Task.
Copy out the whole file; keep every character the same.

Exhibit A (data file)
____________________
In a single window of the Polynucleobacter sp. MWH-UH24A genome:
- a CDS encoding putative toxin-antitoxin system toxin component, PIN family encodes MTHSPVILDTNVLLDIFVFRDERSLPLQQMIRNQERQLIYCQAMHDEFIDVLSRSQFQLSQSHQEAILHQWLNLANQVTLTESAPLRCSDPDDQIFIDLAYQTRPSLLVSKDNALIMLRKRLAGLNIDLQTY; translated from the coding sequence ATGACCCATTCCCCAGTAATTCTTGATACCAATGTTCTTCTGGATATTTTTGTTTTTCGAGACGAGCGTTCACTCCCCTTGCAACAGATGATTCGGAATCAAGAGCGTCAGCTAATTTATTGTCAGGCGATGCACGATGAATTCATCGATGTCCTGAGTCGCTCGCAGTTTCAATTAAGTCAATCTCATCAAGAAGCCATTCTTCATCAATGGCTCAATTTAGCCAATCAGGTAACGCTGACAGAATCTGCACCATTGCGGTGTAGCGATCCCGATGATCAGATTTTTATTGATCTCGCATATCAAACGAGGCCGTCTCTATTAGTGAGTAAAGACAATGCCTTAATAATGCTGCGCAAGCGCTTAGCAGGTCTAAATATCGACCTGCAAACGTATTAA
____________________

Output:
In a single window of the Polynucleobacter sp. MWH-UH24A genome:
- a CDS encoding putative toxin-antitoxin system toxin component, PIN family encodes MTHSPVILDTNVLLDIFVFRDERSLPLQQMIRNQERQLIYCQAMHDEFIDVLSRSQFQLSQSHQEAILHQWLNLANQVTLTESAPLRCSDPDDQIFIDLAYQTRPSLLVSKDNALIMLRKRLAGLNIDLQTY; translated from the coding sequence ATGACCCATTCCCCAGTAATTCTTGATACCAATGTTCTTCTGGATATTTTTGTTTTTCGAGACGAGCGTTCACTCCCCTTGCAACAGATGATTCGGAATCAAGAGCGTCAGCTAATTTATTGTCAGGCGATGCACGATGAATTCATCGATGTCCTGAGTCGCTCGCAGTTTCAATTAAGTCAATCTCATCAAGAAGCCATTCTTCATCAATGGCTCAATTTAGCCAATCAGGTAACGCTGACAGAATCTGCACCATTGCGGTGTAGCGATCCCGATGATCAGATTTTTATTGATCTCGCATATCAAACGAGGCCGTCTCTATTAGTGAGTAAAGACAATGCCTTAATAATGCTGCGCAAGCGCTTAGCAGGTCTAAATATCGACCTGCAAACGTATTAA